Christmas, Crafts, Crafts for Grown Ups

Bioplastic Christmas Wreath

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Next to our Christmas Tree Star, this is probably my favorite thing I’ve helped my children make from Bioplastic. It will be a cherished item we enjoy decorating our home with year after year.

Since our wreath is made of Bioplastic, we will be able to help it biodegrade if it ever breaks by melting it apart with boiling water. After it breaks down, the gelatinous water can be diluted and fed to the garden plants.

Bioplastic creation is fun for both adults and children. It can be tricky sometimes, but you will learn through your mishaps with a bit of experimentation and perseverance.

This wreath is very similar to a Bioplastic sun catcher, just on a larger scale.


  • 1/2 cup powdered gelatin (1 part powdered gelatin to 4 parts boiling water)
  • 2 cups boiling water (1 part powdered gelatin to 4 parts boiling water)*
  • Clay dipped pine cones
  • Bio glitter, normal glitter (note that you won’t be able to completely decompose your tree star if you use plastic based glitter) or Autumn Leaf Nature Confetti.
  • Dried oranges
  • A shallow tray that will fit the size of wreath you want

*If you live in a humid climate, use a 3:1 water to gelatin ratio instead to speed drying.


1.) Add your powdered gelatin to boiling water and mix well.

2.) Pour approximately half the mixture into your shallow tray, so that the perimeter of the tray is covered with a thin layer of the gelatin mixture.

3.) Lay out your snow dipped pine cones and oranges in the shape of a wreath.

4.) Next, pour the rest of the gelatin mixture over your creation to insure that the pinecones will be nice and stuck. Sprinkle bio glitter over all of it!

5.) Bring your creation to a cool, dry place to set. We have a dehumidifier running in our art studio to help aid the drying process.

6.) After a few hours, your Bioplastic will feel like jiggly, edible gelatin. At this point, use a knife to cut away the Bioplastic on the interior of your wreath. You can have fun cutting these scraps, and let them set separately. We made our scraps into ornaments.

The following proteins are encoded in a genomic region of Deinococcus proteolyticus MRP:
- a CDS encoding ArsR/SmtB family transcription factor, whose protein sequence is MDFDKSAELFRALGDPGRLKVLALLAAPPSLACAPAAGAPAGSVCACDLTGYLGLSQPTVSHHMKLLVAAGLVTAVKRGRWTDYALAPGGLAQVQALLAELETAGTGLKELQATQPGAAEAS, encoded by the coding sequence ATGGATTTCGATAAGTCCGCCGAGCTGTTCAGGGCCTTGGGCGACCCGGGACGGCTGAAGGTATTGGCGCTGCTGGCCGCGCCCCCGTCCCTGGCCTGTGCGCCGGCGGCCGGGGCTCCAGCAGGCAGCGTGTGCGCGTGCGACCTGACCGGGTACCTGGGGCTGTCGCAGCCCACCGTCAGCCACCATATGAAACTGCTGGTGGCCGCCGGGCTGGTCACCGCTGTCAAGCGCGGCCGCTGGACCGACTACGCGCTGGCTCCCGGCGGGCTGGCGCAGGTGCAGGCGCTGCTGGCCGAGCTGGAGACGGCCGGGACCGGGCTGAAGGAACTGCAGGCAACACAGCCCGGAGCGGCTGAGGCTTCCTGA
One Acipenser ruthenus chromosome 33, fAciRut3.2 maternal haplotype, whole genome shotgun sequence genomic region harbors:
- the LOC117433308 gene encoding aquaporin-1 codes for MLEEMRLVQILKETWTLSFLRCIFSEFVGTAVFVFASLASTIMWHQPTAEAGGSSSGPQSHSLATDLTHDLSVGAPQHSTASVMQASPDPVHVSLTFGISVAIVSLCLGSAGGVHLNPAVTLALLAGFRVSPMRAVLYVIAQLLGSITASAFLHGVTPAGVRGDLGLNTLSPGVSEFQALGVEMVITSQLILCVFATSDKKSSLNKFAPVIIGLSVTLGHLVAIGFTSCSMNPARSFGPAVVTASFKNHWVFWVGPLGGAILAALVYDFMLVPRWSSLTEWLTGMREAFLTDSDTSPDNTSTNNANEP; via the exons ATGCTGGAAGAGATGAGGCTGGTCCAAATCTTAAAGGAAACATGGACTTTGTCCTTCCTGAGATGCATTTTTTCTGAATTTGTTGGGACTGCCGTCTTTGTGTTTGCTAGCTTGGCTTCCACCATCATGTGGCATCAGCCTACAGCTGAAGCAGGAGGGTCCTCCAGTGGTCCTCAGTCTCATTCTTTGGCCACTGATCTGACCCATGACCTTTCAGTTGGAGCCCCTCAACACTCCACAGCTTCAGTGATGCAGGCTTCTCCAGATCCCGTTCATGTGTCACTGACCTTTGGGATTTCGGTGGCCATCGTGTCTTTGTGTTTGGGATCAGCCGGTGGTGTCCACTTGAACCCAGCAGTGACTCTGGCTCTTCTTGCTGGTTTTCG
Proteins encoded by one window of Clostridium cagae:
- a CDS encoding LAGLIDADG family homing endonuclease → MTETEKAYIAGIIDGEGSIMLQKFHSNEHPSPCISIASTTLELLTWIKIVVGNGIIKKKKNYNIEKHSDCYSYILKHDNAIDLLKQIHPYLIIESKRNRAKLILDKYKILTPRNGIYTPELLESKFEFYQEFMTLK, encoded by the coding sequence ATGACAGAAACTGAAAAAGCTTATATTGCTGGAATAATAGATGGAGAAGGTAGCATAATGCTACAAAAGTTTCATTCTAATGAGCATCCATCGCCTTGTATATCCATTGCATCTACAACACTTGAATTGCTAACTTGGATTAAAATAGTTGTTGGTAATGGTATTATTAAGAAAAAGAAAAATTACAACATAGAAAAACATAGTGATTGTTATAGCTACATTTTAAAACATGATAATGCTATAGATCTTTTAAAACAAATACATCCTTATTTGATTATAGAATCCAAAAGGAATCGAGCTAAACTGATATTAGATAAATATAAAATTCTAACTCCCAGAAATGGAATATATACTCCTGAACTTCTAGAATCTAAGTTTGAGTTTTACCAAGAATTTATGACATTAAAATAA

7.) Setting times will vary based on humidity levels, temperature and thickness. Whenever the structural integrity of your wreath allows, you can (gently!!) peel it away from the surface of the tray to flip it upside down and let the underside dry as well. It will likely be ready for this on the following day—maybe two days.

Setting your creation in front of a fan will help speed it along!

Setting your Bioplastic is a race against mold formation. Thin layers set the quickest, but this wreath requires a thicker layer to hold all those pinecones together. Once your Bioplastic completely hardens it will not be able to grow mold, but you’ll have to help it set as quickly as possible to avoid this.

8.) Once your wreath is set, it will be hard, just like plastic!

Bioplastic often warps while it sets. You can experiment with preventing this by weighing it down while it sets, but this will lengthen the setting process and mold could set in. I prefer to embrace the process and imperfections of the material with my little artists. The “blemishes” make each Bioplastic creation unique and exciting.

I learned everything I know about Bioplastic through experimentation AND from the incredible STEM communicator, @muddly_puddly on Instagram. Find her account and watch her highlights if you are curious to learn more about Bioplastic and all sorts of nature magic at the intersection of Science and Art.

Careful: Bioplastic creations are addicting! Peruse our other Bioplastic projects if you need more inspiration.

Happy creating and happy holidays!

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